Ailanthus, also known as the "Tree-of-Heaven," is a host tree for the spotted lanternfly, a rapidly spreading forest pest, a threat to both forests and agriculture in Virginia. To bolster the efforts to eliminate it from Blake Lane Park, FCPA will expand Ailanthus removal to encompass another 1.2 acres in the coming year. Grant funds will go toward purchasing seedlings and replanting this area with shrubs and native trees at a ratio of 100 stems per acre. Community volunteers, through the IMA program, have committed to remove invasive plants, replant native seedlings and work to support the long-term health of the forest restoration. Additionally, a FCPA funding match will provide long-term maintenance and community engagement at the site.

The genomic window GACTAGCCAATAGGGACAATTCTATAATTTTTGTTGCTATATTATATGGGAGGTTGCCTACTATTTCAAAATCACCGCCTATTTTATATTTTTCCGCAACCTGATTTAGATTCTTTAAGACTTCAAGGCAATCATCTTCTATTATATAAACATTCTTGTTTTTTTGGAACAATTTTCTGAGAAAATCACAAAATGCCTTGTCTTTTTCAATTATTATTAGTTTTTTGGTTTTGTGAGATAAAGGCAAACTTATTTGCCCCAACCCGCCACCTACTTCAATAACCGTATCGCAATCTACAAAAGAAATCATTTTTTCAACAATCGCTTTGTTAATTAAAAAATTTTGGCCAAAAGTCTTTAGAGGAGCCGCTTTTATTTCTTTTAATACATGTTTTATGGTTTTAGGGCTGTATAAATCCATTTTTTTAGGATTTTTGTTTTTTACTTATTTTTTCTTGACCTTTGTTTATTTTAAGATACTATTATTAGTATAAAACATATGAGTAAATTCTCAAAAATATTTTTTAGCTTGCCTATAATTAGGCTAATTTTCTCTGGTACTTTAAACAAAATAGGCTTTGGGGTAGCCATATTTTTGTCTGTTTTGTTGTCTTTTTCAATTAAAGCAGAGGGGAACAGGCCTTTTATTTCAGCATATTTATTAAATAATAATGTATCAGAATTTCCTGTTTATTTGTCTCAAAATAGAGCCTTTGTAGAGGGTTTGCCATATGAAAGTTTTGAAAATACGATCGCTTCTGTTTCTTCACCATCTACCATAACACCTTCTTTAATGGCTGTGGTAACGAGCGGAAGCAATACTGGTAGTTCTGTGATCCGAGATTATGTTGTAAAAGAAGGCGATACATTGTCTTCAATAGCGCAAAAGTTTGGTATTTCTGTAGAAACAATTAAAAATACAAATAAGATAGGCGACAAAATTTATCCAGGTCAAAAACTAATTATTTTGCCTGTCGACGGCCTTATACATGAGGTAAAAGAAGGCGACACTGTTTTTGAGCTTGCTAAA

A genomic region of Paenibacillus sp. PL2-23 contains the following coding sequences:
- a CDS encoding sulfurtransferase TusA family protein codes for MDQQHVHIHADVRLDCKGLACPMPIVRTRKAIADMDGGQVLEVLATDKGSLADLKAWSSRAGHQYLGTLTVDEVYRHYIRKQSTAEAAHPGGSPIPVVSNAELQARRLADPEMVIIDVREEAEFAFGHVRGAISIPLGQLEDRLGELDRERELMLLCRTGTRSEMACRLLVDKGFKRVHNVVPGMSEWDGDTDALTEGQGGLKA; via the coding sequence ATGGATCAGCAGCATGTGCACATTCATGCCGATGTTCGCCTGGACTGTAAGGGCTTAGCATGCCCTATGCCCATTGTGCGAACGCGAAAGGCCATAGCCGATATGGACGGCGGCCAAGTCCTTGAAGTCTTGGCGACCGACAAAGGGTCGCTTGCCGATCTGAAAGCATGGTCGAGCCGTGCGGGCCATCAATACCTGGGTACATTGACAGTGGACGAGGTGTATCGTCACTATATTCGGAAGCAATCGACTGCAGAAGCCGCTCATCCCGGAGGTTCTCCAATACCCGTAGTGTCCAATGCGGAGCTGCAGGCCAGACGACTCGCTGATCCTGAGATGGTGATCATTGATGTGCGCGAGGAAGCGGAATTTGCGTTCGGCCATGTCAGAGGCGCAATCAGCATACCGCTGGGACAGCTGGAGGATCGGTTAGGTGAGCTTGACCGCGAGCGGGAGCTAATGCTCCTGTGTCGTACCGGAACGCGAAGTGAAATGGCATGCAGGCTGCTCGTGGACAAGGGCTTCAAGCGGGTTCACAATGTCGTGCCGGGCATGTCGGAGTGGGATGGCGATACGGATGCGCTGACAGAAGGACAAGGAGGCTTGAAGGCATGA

"At Dominion Energy, we're proud to support the Fairfax County Park Foundation with an education and stewardship grant to enhance our local parks,” said Peggy Fox, Dominion Energy, media and community relations manager.
The IMA program has been conducting invasive removal and replanting in park land primarily through the work of organized volunteer community members for nearly 17 years. Since the program began, some 16,441 volunteers have donated 111,236 hours to remove invasive plants from 65 park sites.
"The conservation and restoration of our parks and woodlands requires a community wide effort and our Invasive Management Area program is a shining example of a community-forward approach to achieving those aims," said Laura Grape, director of Resource Management with the FCPA.